Greener fleet: SEA Electric’s truck donated to the Salvos might be an early prototype, but it is expected to easily manage the charity’s suburban delivery runs and save two tonnes in CO2 emissions each year.
SEA Electric donates EV truck to Salvos Stores as Australia Post trials Fuso eCanter
23 Sep 2019, By TERRY MARTIN, GoAuto News
THE Salvation Army and Australia Post have added a full-electric truck to their respective vehicle fleets to assess the viability of switching to a zero-emissions powertrain for urban delivery services.
For the Salvos, Australian EV powertrain specialist SEA Electric has donated one of its early prototype trucks – based on a Smith Electric Vehicles ‘Newton’ model with an Avia chassis – that makes Salvos Stores the first charity retailer in Australia to have an electric vehicle on its distribution fleet.
Australia Post, meanwhile, has become the first Australian company to trial Fuso’s eCanter, which uses a powertrain developed by parent company Daimler and is billed as the world’s first electric truck from a major automotive OEM.
Speaking to GoAuto at the handover ceremony of the SEA-badged medium-duty truck at its Noble Park distribution centre in Melbourne’s outer southeast last week, Salvos Stores acting managing director Eva Zelos and general manager of operations Neil Lund said the electric truck would be a significant testbed as the organisation looked to develop a purchasing policy for its delivery vehicle fleet.
The national fleet stands at 84 vehicles working out of 14 distribution centres and servicing 331 stores across Australia. The vehicles make runs between household collection points and the distribution centres and stores, as well as deliveries to customers via its burgeoning Op Shop Online run through eBay.
Mr Lund acknowledged that the SEA vehicle, which is worth an estimated $50,000, was an early prototype which means its driving range is limited to about 150km between charging, but said it would be used within its limitations and posed no issues of range anxiety given its workload typically involved only short distances, stop-start driving (allowing for battery regeneration) and back-to-base runs.
Recharging to a “useable level” should take about six hours from the distribution centre’s three-phase power supply, and Mr Lund said there was scope for the vehicle to be upgraded with one of SEA Electric’s constantly evolving drivetrains that offer more power and a circa-300km range.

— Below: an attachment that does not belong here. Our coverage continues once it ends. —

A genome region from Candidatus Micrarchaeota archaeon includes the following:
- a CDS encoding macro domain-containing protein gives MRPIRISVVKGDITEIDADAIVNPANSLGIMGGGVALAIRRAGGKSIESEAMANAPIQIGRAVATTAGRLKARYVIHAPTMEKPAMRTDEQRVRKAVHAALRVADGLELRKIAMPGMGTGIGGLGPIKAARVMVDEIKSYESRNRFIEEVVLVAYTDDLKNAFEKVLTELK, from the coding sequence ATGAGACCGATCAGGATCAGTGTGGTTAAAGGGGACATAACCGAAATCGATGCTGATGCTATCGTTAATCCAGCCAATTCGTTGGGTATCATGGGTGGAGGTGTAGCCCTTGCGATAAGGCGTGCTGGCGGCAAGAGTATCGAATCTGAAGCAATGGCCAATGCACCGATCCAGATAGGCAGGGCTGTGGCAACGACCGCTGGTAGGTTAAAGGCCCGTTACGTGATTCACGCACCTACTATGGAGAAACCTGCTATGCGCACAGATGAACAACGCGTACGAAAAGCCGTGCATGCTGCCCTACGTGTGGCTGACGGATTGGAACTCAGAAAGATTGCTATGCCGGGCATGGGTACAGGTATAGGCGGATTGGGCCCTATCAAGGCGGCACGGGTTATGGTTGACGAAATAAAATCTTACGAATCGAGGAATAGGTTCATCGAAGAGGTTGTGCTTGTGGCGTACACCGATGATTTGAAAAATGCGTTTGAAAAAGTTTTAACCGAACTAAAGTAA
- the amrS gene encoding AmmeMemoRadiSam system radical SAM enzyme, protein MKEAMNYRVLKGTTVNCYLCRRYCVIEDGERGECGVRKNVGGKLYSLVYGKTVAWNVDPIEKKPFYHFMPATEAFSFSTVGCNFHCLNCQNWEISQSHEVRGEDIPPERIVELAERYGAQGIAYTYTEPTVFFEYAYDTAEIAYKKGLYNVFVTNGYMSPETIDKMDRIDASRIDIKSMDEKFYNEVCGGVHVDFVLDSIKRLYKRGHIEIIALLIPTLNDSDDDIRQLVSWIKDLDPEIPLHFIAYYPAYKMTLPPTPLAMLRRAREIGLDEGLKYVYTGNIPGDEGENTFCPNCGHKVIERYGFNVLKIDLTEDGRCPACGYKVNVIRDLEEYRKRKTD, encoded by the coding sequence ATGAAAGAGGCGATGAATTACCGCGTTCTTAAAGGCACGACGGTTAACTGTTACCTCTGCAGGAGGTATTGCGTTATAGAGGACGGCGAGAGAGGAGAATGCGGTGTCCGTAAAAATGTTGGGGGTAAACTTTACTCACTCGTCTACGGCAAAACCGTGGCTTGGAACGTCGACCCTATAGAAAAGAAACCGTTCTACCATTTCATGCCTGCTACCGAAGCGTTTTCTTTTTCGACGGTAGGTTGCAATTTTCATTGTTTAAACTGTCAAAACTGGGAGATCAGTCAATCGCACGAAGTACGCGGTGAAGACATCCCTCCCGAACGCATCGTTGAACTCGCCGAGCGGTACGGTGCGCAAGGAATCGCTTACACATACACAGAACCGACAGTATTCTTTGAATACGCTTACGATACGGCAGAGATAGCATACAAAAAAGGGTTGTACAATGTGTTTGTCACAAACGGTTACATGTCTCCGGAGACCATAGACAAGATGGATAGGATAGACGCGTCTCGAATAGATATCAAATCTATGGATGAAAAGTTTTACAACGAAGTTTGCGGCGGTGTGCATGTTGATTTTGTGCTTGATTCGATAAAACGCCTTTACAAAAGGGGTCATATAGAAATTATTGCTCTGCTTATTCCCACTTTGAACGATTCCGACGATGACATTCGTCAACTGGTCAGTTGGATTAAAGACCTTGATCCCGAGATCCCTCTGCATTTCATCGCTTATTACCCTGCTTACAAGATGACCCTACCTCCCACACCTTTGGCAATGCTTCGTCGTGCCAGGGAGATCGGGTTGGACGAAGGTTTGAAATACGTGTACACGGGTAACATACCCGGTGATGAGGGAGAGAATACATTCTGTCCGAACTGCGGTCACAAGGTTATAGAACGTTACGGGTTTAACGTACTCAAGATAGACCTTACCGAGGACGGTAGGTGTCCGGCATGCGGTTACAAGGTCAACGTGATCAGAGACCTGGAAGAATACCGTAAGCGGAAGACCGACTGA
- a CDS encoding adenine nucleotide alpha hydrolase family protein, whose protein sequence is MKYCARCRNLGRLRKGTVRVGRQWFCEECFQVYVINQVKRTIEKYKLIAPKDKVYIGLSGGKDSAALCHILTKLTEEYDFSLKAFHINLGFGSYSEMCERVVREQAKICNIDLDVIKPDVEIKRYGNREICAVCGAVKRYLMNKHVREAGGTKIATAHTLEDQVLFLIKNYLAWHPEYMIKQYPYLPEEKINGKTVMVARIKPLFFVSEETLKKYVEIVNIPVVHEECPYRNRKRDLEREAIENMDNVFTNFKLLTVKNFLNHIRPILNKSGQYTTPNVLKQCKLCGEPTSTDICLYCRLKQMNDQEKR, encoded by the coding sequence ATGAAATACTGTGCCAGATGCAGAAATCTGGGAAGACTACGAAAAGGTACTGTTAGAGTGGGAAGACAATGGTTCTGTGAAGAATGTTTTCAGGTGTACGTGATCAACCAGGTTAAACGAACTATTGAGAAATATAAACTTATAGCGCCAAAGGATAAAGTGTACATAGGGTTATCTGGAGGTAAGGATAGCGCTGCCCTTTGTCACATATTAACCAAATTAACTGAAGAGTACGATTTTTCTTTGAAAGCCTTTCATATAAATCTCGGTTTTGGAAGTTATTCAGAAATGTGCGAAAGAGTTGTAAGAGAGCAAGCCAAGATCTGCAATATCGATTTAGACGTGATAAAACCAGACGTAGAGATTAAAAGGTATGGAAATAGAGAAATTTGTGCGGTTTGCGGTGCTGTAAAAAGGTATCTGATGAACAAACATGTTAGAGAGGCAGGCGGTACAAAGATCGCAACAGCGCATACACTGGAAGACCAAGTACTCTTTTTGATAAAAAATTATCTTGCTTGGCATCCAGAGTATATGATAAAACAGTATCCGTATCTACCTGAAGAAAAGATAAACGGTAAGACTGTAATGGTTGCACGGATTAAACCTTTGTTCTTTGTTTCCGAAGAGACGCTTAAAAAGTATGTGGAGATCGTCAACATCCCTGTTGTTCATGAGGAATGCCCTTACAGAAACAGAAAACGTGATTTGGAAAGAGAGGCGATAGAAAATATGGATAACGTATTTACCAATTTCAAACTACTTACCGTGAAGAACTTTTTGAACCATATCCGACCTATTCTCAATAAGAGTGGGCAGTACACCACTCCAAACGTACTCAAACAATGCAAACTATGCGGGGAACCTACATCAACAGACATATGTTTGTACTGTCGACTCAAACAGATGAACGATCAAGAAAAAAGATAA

Currently, the electric motor produces 120kW.
“When we say it’s a testbed vehicle, we know that there are limitations to the range, and we know that we would look forward to greater range with (future) new vehicles,” he said.
Ms Zelos added that, as it stands, the truck should help the organisation reduce its CO2 emissions by about two tonnes each year. She also said that in Victoria alone, Salvos Stores made more than 40,000 deliveries a year.
Over at Australia Post, the Fuso eCanter joins a fleet of more than 2200 EVs on the road with the national postal service – primarily electric postie bikes and trikes making ‘last-mile’ deliveries – and will operate in Sydney’s CBD “over the coming weeks” before being returned to the manufacturer “for internal evaluation”.
As GoAuto has reported, Australia Post has also previously run trials with electric vans in Australia, including Renault’s Kangoo EV.
Australia Post’s general manager of transport and aviation, James Dixon, said the eCanter trial would “gauge the vehicle’s suitability for the business during customer pickups and deliveries” as part of its commitment to making its operations more efficient and sustainable, including through the use of electric vehicles.
Daimler has built about 150 Fuso eCanters and conducted trials in various cities including London, Tokyo, New York, Berlin, Amsterdam, Paris and Lisbon.
The 7.5t truck is powered by a 115kW/390Nm AC synchronous electric motor and uses six Mercedes-sourced 360V 82.8kWh lithium-ion battery packs that offer a driving range of about 100km.
It can be charged to 80 per cent capacity in less one hour with a Type 2 charger, and needs eight hours for a full recharge using a standard domestic socket. READ MORE